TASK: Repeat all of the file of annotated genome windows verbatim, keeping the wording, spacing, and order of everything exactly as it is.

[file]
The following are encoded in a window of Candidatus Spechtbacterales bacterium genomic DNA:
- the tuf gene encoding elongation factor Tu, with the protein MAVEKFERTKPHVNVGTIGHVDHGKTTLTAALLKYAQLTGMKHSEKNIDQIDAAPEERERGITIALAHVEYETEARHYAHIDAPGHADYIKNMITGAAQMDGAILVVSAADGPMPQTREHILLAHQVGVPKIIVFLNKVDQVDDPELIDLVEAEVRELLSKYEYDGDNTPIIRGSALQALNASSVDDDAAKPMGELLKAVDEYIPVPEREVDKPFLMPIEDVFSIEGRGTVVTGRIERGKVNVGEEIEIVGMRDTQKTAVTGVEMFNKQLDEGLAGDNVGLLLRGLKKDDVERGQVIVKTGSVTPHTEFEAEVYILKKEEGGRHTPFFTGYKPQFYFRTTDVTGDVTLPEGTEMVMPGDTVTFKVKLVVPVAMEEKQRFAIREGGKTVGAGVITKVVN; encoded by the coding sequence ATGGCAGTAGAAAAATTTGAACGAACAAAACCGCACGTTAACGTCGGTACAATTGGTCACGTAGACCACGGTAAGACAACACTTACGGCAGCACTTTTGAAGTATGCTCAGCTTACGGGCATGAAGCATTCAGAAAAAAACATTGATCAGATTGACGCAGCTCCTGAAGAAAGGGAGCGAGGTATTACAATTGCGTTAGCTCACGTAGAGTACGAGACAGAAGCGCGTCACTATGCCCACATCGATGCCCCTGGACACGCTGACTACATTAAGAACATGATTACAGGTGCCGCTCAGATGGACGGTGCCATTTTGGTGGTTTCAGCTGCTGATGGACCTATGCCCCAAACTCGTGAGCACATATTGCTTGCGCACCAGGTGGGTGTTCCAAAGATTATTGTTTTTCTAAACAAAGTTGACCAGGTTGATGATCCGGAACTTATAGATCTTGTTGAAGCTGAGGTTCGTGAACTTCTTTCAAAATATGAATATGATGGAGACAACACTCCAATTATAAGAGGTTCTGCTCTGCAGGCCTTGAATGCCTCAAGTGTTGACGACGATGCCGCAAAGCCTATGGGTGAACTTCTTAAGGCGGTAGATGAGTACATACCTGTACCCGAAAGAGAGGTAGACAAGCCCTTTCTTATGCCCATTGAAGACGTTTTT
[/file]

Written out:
The following are encoded in a window of Candidatus Spechtbacterales bacterium genomic DNA:
- the tuf gene encoding elongation factor Tu, with the protein MAVEKFERTKPHVNVGTIGHVDHGKTTLTAALLKYAQLTGMKHSEKNIDQIDAAPEERERGITIALAHVEYETEARHYAHIDAPGHADYIKNMITGAAQMDGAILVVSAADGPMPQTREHILLAHQVGVPKIIVFLNKVDQVDDPELIDLVEAEVRELLSKYEYDGDNTPIIRGSALQALNASSVDDDAAKPMGELLKAVDEYIPVPEREVDKPFLMPIEDVFSIEGRGTVVTGRIERGKVNVGEEIEIVGMRDTQKTAVTGVEMFNKQLDEGLAGDNVGLLLRGLKKDDVERGQVIVKTGSVTPHTEFEAEVYILKKEEGGRHTPFFTGYKPQFYFRTTDVTGDVTLPEGTEMVMPGDTVTFKVKLVVPVAMEEKQRFAIREGGKTVGAGVITKVVN; encoded by the coding sequence ATGGCAGTAGAAAAATTTGAACGAACAAAACCGCACGTTAACGTCGGTACAATTGGTCACGTAGACCACGGTAAGACAACACTTACGGCAGCACTTTTGAAGTATGCTCAGCTTACGGGCATGAAGCATTCAGAAAAAAACATTGATCAGATTGACGCAGCTCCTGAAGAAAGGGAGCGAGGTATTACAATTGCGTTAGCTCACGTAGAGTACGAGACAGAAGCGCGTCACTATGCCCACATCGATGCCCCTGGACACGCTGACTACATTAAGAACATGATTACAGGTGCCGCTCAGATGGACGGTGCCATTTTGGTGGTTTCAGCTGCTGATGGACCTATGCCCCAAACTCGTGAGCACATATTGCTTGCGCACCAGGTGGGTGTTCCAAAGATTATTGTTTTTCTAAACAAAGTTGACCAGGTTGATGATCCGGAACTTATAGATCTTGTTGAAGCTGAGGTTCGTGAACTTCTTTCAAAATATGAATATGATGGAGACAACACTCCAATTATAAGAGGTTCTGCTCTGCAGGCCTTGAATGCCTCAAGTGTTGACGACGATGCCGCAAAGCCTATGGGTGAACTTCTTAAGGCGGTAGATGAGTACATACCTGTACCCGAAAGAGAGGTAGACAAGCCCTTTCTTATGCCCATTGAAGACGTTTTT